My first harvest internship by Tora Bonnier
Before, I was a student in the United States but worked at a high-end boutique winery called Bloomer Creek in the Finger Lakes, New York. The most wonderful couple owned it and did everything - they literally built the building by hand, they did their own harvest on their own grapes, and made all of their wine using wild yeast fermentation (a very time consuming and complicated process). Everything by them was a labor of love, and I was so fortunate they let me into their small circle to manage their tasting room. They really taught me what the world of quality wine and passion was all about, and through them I started taking classes at the local New York Wine and Culinary Center until I found myself crashing into the world of sommeliers.
What made you want to study in the wine field?
I don’t think I can pinpoint one specific thing other than my general love for drinking quality wine in combination with insatiable curiosity. I learned very quickly that I preferred the wines which cost more than the ‘table brands’ that many students drank, but I didn’t know why. What made one wine better than another, and how are they made? Why is this one sweet and another dry, one buttery but one tart? I guess my curiosity took me down into this rabbit hole and by the time I realized this I was already months into managing a tasting room, had spent hours upon hours in sommelier courses, had spent time and money on books and lessons, and had acquired multiple pins from completing and passing exams, so I was too far into it to back out! It definitely helps that I love what I do - every day is new, and I live for adventure. I can’t imagine myself in any other field now.
Can you tell us more about the beginning of your studies at Le Cordon Bleu Paris?
In the beginning I was the best combination of excited, nervous, and terrified. I nearly failed my three years of French, so moving to a country where I struggled with the language was already daunting enough, but to be attending the school which was a household name for me as a child was just the cherry on top (or the “butter in the spinach” as I learned is said in French). My mother has a culinary degree, and the Cordon Bleu was already something I heard regularly about regarding its prestige and expectations. Nothing scares me more than not meeting expectations, and so I was (and still am!) always nervous I would fall short. But on the flip side, nothing makes me more excited than a challenge, so my entire experience here is solidifying my desire to overcome obstacles and prove to the school, the industry, my peers, but most importantly to myself that I can do it.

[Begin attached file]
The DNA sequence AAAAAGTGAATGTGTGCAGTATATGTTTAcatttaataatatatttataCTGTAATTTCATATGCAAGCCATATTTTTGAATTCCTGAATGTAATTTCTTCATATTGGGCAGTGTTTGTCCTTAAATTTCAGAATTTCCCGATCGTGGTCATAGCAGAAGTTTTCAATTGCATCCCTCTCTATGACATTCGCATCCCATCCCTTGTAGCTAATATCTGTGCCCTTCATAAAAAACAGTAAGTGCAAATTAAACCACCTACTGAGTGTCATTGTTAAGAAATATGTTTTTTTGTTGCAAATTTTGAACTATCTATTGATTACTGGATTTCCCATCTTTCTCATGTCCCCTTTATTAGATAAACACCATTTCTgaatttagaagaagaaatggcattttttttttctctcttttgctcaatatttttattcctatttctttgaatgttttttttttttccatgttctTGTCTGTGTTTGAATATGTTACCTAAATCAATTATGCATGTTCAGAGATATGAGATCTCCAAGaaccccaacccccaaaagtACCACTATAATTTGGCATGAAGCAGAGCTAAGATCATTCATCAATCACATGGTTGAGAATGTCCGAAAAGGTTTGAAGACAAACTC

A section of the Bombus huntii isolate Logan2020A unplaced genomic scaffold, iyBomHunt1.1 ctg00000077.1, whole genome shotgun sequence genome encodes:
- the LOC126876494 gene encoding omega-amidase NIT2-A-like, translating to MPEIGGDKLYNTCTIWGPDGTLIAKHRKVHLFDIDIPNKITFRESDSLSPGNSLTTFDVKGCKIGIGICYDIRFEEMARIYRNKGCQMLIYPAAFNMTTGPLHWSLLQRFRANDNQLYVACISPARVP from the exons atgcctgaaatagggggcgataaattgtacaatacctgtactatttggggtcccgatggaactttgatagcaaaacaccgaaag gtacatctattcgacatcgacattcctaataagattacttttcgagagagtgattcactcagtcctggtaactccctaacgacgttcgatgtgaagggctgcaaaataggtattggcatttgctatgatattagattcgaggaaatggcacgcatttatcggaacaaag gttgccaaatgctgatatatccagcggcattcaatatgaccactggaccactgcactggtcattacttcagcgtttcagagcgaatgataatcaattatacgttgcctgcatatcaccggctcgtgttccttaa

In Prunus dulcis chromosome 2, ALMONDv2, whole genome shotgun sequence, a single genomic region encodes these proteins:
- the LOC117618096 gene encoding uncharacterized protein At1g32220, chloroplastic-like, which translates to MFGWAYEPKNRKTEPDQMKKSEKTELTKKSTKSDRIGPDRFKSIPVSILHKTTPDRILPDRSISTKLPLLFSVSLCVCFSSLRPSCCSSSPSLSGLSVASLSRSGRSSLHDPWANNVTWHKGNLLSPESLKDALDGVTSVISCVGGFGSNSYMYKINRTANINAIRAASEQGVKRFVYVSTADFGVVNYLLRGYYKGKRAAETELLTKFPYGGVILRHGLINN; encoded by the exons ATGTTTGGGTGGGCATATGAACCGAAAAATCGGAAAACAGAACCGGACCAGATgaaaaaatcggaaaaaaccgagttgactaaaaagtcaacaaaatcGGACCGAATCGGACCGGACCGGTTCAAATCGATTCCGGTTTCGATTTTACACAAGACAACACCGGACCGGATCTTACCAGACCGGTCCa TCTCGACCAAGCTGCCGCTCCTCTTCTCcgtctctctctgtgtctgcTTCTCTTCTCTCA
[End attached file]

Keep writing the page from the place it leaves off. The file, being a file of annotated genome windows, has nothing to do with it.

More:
You had your first harvest internship at Saint-Emilion, how was that experience?
In a word? Magical. The wine maker I was matched with, Paul at Cardinal Villemaurine, was so kind, and most importantly so informative. I know I have had the luxury of working other wineries before, but they have all been in the New World. It was personally important for me to have a good experience this trip because I was nervous that a poor one would have been my only experience and reference to French wine making, so I am thrilled I was lucky enough to work where I did. It was very hard work (only made harder by having a fever for the last week there!) but every day the work was more rewarding than the idea of feeling better.
I don’t remember the last time I have been that passionate and happy with my own work.
Would you recommend it to future Wine and Management students?
Without a doubt! Because that is how I found out about this program. One upon a time, in what feels like ages ago, I took my certified sommelier exam in the USA. I was so nervous, and had only really had about a month to prepare for it. I also did three whole days of testing in a row, which is not recommended. So, I was burnt out, jittery, and all around not my best self when I noticed a young gentleman my age had finished the written portion of the exam at the same time I had. Since I was from the area, I offered to take him to the local liquor store to buy some sparkling wines to practice service with before our examination with the Master Sommeliers, and off we went. In my car, he mentioned he had worked in France after he graduated from Le Cordon Bleu’s wine program, and currently worked at Blue Hill at Stone Barns. I was so surprised that someone as young as him was working at a restaurant as famous as that, and was absolutely inspired unlike anything I had ever experienced before. Fast forward a few months, I knew I needed to continue my wine education and France was the place to do it. His words rang in my head, and it was a total of about 4 hours between thinking about something to do after college and sending in my application to only this school, because I knew it was where I needed to be. It has met and surpassed every expectation I had.
What do you plan to do after your Diploma?
My first stop will be Perth, Australia. It is my favorite place in the whole world, and the wine found in the Margaret River region is really remarkable. It is, however, hard to find elsewhere, so I would love to be able to help expand that market and let some of that amazing quality be recognized elsewhere through working either directly with a winery or through distribution or marketing. Someday, I will probably end up teaching as well to be able to give back to the field which gave so much to me, but I’m not sure where that will be.